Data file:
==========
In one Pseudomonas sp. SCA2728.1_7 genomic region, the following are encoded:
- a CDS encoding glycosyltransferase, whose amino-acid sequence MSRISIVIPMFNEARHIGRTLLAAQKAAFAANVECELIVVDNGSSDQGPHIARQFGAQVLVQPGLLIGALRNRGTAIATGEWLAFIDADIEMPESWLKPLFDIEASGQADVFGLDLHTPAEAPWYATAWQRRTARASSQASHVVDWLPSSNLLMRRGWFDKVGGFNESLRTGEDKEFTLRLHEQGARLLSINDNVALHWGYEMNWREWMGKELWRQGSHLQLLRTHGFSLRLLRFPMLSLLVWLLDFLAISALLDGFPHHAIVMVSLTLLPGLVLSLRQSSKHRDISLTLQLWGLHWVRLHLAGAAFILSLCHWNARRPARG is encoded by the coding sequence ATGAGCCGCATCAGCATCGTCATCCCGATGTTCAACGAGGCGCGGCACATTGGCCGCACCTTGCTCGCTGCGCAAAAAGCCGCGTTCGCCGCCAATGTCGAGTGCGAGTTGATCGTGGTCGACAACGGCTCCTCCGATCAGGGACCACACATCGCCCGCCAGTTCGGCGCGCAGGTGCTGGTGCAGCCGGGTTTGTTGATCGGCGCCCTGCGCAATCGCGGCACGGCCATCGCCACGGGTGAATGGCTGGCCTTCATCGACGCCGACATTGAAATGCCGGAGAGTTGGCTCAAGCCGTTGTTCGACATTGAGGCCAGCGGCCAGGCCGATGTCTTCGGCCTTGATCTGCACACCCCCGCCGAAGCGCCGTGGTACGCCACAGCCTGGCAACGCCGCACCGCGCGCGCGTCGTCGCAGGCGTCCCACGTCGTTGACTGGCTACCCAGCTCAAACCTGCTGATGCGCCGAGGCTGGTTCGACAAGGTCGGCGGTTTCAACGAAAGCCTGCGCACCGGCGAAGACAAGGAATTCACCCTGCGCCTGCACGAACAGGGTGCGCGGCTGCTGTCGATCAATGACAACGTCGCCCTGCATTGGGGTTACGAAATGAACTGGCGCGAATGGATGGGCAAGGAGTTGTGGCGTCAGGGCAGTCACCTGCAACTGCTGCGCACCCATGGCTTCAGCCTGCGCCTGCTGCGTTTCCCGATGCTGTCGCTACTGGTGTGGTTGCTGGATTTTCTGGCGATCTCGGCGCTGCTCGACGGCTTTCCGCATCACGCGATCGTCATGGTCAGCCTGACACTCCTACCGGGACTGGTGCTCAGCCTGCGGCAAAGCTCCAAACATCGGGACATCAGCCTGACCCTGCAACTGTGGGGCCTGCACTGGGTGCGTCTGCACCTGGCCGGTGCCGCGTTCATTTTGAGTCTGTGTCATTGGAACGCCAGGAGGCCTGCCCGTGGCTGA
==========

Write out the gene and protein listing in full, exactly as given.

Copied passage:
In one Pseudomonas sp. SCA2728.1_7 genomic region, the following are encoded:
- a CDS encoding glycosyltransferase, whose amino-acid sequence MSRISIVIPMFNEARHIGRTLLAAQKAAFAANVECELIVVDNGSSDQGPHIARQFGAQVLVQPGLLIGALRNRGTAIATGEWLAFIDADIEMPESWLKPLFDIEASGQADVFGLDLHTPAEAPWYATAWQRRTARASSQASHVVDWLPSSNLLMRRGWFDKVGGFNESLRTGEDKEFTLRLHEQGARLLSINDNVALHWGYEMNWREWMGKELWRQGSHLQLLRTHGFSLRLLRFPMLSLLVWLLDFLAISALLDGFPHHAIVMVSLTLLPGLVLSLRQSSKHRDISLTLQLWGLHWVRLHLAGAAFILSLCHWNARRPARG is encoded by the coding sequence ATGAGCCGCATCAGCATCGTCATCCCGATGTTCAACGAGGCGCGGCACATTGGCCGCACCTTGCTCGCTGCGCAAAAAGCCGCGTTCGCCGCCAATGTCGAGTGCGAGTTGATCGTGGTCGACAACGGCTCCTCCGATCAGGGACCACACATCGCCCGCCAGTTCGGCGCGCAGGTGCTGGTGCAGCCGGGTTTGTTGATCGGCGCCCTGCGCAATCGCGGCACGGCCATCGCCACGGGTGAATGGCTGGCCTTCATCGACGCCGACATTGAAATGCCGGAGAGTTGGCTCAAGCCGTTGTTCGACATTGAGGCCAGCGGCCAGGCCGATGTCTTCGGCCTTGATCTGCACACCCCCGCCGAAGCGCCGTGGTACGCCACAGCCTGGCAACGCCGCACCGCGCGCGCGTCGTCGCAGGCGTCCCACGTCGTTGACTGGCTACCCAGCTCAAACCTGCTGATGCGCCGAGGCTGGTTCGACAAGGTCGGCGGTTTCAACGAAAGCCTGCGCACCGGCGAAGACAAGGAATTCACCCTGCGCCTGCACGAACAGGGTGCGCGGCTGCTGTCGATCAATGACAACGTCGCCCTGCATTGGGGTTACGAAATGAACTGGCGCGAATGGATGGGCAAGGAGTTGTGGCGTCAGGGCAGTCACCTGCAACTGCTGCGCACCCATGGCTTCAGCCTGCGCCTGCTGCGTTTCCCGATGCTGTCGCTACTGGTGTGGTTGCTGGATTTTCTGGCGATCTCGGCGCTGCTCGACGGCTTTCCGCATCACGCGATCGTCATGGTCAGCCTGACACTCCTACCGGGACTGGTGCTCAGCCTGCGGCAAAGCTCCAAACATCGGGACATCAGCCTGACCCTGCAACTGTGGGGCCTGCACTGGGTGCGTCTGCACCTGGCCGGTGCCGCGTTCATTTTGAGTCTGTGTCATTGGAACGCCAGGAGGCCTGCCCGTGGCTGA